Larry Robinson was one of the Montreal Canadiens' "Big Three" on defense, along with Serge Savard and Guy Lapointe. He was a big (6-foot-4, 225 pounds), physical presence in his own zone and an offensive force as well. In an era with some of the most talented defensemen ever to play in the NHL, Robinson was a two-time winner of the Norris Trophy (1977, 1980) as well as the 1978 Conn Smythe Trophy winner as playoff MVP.
Robinson could do everything a coach could ask for. He was big, strong, tough, skilled and smart. The statistic he was most proud of wasn't his 208 goals or 958 points; it was his all-time NHL-best career rating of plus-722, topped by a plus-120 in 1976-77 that is second all-time to Bobby Orr's plus-124 in 1970-71.
He won six Stanley Cup championships with the Canadiens, and in 1989 left Montreal after 17 seasons to sign with the Los Angeles Kings. He played three seasons with the Kings before retiring, having qualified for the Stanley Cup Playoffs each of his 20 NHL seasons. He was inducted into the Hockey Hall of Fame in 1995
In his NHL100 profile of Robinson, author Wayne Coffey described the defenseman's 1-on-1 battle with Philadelphia Flyers forward Gary Dornhoefer during the 1976 Stanley Cup Final:
Video: Larry Robinson vital cog on six Cup-winning teams
"Robinson didn't have to wait long to force his way into the defensive rotation, ultimately being paired with Savard, who, like Dryden, watched in awe as Robinson's bruising brilliance took hold, particularly in Game 2 of the 1976 Stanley Cup Final, when Robinson drilled Philadelphia Flyers forward Gary Dornhoefer with what longtime hockey broadcaster Bob Miller called, 'the hardest check I have ever seen.'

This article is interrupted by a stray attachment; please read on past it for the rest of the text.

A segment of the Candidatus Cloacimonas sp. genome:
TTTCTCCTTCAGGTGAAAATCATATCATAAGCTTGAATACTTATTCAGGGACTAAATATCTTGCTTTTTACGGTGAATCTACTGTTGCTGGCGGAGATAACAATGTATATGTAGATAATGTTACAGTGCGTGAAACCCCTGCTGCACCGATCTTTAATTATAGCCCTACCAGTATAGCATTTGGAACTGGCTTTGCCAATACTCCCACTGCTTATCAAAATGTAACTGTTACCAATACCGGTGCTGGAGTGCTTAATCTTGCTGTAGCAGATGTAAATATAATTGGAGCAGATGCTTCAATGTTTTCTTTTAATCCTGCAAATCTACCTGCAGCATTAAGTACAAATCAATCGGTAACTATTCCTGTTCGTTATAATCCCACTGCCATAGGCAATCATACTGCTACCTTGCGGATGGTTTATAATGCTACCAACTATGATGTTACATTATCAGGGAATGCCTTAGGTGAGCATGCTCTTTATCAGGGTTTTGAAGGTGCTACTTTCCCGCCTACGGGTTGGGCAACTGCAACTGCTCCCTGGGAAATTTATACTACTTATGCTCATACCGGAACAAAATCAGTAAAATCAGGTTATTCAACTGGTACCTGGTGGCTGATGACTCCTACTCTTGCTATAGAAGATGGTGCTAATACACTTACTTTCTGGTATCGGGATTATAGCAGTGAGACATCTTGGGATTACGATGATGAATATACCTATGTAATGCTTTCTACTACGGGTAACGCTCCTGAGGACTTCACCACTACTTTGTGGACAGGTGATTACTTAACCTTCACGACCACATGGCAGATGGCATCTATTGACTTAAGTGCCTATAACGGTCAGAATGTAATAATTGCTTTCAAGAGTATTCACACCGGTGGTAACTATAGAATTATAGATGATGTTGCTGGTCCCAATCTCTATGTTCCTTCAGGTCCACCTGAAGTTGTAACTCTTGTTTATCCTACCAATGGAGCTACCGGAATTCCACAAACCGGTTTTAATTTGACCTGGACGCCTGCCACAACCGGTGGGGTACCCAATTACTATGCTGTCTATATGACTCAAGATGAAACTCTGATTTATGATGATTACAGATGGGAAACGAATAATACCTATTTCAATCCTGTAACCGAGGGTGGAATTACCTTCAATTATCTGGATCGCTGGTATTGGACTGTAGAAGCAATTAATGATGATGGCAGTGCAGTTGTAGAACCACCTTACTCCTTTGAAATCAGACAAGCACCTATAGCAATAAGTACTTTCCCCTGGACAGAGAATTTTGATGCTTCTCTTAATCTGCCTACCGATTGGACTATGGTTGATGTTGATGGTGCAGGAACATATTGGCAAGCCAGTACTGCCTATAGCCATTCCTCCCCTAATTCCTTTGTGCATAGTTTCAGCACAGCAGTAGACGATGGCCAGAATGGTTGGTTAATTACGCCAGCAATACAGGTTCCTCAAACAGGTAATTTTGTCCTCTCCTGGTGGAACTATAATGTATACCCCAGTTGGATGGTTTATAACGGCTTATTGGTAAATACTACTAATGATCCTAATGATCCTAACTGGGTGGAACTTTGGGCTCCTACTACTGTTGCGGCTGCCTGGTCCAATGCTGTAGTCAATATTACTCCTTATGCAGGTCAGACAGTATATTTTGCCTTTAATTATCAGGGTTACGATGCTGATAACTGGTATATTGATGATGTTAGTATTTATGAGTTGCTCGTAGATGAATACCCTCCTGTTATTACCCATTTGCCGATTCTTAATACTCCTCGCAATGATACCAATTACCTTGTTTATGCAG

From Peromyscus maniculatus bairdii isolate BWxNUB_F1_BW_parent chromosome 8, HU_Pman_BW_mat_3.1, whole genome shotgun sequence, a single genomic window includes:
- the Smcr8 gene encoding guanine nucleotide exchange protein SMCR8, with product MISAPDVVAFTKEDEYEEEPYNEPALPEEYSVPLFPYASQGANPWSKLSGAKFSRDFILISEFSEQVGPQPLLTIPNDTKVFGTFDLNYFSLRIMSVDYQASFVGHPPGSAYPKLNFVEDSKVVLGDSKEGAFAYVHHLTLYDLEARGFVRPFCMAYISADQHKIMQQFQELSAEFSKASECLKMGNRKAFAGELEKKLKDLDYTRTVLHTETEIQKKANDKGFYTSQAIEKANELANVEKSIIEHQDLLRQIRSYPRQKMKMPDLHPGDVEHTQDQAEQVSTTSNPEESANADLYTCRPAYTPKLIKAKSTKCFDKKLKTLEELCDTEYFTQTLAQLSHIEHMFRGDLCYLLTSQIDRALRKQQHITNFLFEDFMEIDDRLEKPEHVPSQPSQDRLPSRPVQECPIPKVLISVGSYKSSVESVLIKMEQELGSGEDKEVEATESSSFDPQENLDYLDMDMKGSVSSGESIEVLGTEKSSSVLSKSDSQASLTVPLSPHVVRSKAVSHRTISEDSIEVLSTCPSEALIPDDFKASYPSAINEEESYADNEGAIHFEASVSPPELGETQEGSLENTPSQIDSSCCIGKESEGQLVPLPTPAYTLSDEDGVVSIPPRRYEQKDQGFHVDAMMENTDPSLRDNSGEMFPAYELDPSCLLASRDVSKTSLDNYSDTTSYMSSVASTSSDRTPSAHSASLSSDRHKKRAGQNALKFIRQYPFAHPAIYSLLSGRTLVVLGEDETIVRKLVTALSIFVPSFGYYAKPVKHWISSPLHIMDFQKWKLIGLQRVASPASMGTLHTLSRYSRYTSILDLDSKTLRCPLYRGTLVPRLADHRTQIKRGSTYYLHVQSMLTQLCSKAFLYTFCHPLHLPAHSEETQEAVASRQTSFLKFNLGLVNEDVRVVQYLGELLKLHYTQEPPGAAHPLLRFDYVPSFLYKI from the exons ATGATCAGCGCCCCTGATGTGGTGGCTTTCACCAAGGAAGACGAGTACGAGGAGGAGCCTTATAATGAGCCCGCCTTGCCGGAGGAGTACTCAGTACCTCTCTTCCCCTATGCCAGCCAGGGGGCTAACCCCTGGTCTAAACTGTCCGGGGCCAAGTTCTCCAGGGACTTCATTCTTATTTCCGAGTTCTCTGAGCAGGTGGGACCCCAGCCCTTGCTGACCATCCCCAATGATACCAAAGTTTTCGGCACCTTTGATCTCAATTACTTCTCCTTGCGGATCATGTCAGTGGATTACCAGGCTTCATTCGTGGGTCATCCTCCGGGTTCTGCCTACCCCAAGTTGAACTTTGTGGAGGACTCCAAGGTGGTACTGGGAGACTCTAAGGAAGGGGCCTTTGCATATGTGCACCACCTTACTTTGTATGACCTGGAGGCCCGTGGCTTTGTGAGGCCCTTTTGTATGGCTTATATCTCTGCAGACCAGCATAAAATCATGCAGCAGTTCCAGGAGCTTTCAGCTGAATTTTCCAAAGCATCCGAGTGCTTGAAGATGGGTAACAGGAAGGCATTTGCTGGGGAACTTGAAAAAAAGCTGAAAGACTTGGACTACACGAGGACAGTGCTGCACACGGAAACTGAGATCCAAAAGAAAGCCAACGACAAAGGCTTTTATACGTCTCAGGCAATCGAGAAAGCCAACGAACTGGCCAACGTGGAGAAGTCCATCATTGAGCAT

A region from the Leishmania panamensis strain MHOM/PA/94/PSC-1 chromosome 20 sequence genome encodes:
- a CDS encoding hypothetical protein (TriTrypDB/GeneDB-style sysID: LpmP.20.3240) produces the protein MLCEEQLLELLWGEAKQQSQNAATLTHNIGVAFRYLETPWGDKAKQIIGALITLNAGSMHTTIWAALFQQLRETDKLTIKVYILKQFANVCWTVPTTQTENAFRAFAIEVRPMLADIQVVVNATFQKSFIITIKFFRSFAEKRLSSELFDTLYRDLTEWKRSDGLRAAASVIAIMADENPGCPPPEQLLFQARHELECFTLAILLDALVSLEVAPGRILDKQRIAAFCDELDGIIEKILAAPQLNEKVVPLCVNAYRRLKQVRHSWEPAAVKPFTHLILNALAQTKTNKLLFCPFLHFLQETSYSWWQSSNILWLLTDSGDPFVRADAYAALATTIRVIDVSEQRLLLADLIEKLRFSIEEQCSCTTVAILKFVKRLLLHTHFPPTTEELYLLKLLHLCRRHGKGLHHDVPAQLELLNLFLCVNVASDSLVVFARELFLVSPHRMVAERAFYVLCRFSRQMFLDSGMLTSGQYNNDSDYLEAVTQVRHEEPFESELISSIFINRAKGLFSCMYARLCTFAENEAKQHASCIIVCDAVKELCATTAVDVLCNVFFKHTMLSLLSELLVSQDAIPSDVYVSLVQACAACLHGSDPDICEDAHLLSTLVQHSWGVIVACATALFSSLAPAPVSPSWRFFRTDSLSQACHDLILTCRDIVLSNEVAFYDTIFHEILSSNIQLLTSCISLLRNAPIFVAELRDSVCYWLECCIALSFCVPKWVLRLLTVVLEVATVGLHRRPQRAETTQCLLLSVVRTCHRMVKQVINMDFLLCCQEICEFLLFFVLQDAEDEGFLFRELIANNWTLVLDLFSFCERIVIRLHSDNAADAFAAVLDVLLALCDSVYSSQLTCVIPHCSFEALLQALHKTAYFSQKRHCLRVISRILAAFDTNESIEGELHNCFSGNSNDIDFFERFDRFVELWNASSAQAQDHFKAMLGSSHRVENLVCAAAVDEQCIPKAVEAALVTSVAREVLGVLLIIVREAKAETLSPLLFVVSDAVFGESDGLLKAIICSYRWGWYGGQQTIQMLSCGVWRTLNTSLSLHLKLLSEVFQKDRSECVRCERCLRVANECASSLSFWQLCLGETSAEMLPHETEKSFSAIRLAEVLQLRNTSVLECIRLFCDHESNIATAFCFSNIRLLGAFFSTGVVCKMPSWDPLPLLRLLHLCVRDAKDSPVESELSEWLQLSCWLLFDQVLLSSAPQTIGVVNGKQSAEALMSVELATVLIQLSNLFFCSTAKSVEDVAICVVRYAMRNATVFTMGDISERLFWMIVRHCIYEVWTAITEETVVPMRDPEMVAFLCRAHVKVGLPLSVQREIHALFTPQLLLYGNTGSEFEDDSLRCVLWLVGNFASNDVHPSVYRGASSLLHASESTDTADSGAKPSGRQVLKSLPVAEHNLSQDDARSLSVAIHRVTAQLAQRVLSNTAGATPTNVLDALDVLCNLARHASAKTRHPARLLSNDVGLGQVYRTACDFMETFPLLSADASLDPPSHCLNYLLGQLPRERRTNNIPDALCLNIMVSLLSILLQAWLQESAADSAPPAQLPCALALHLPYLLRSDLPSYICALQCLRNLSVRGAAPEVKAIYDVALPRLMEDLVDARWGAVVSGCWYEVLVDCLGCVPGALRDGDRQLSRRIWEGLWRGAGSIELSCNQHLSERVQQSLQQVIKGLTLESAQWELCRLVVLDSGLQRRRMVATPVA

"The impact was so severe the sideboards came loose and had to be reattached.
"'[Dornhoefer] and I had hammered each other at will,' Robinson wrote in his book, 'Robinson On Defence.' 'It seems as if we had an unspoken agreement: Whenever we met on the ice, it would be a collision. There was no animosity, just two pros acknowledging that the other had a job to do.'
"After the game, Dornhoefer had a stock reply to every reporter who asked about the check.
"'Robinson hits like a pussycat,' he said."
Artist Tony Harris said Robinson impressed the ultimate fan: his father.
"'Larry Robinson was a beast.' That's how my dad, a die-hard Maple Leafs fan, used to describe him," Harris said. "My dad would add that No., 19 was strong, smart, great defensively and equally dangerous in the opposing end. I knew a player was great when my father's descriptions would end with 'I wish the Leafs had him.'"
From the day he arrived in the NHL to the day he left, all Dryden did was win.
The Canadiens called up Ken Dryden in March 1971, and he went 6-0-0 in the final weeks of the regular season. Coach Al MacNeil decided to go with the rookie in the Quarterfinals of the playoffs against the powerful Boston Bruins, who had won five of six games against Montreal during the regular season and had scored an NHL-record 399 goals that season.
The Bruins won the opener 3-1 and led 5-1 in the second period in Game 2 before Montreal scored six consecutive goals for a 7-5 victory. With Dryden in goal, the Canadiens upset Boston in seven games, defeated the Minnesota North Stars in six games in the Semifinals and outlasted the Chicago Black Hawks in a seven-game Final to win the Cup. The rookie goaltender won the Conn Smythe Trophy as playoff MVP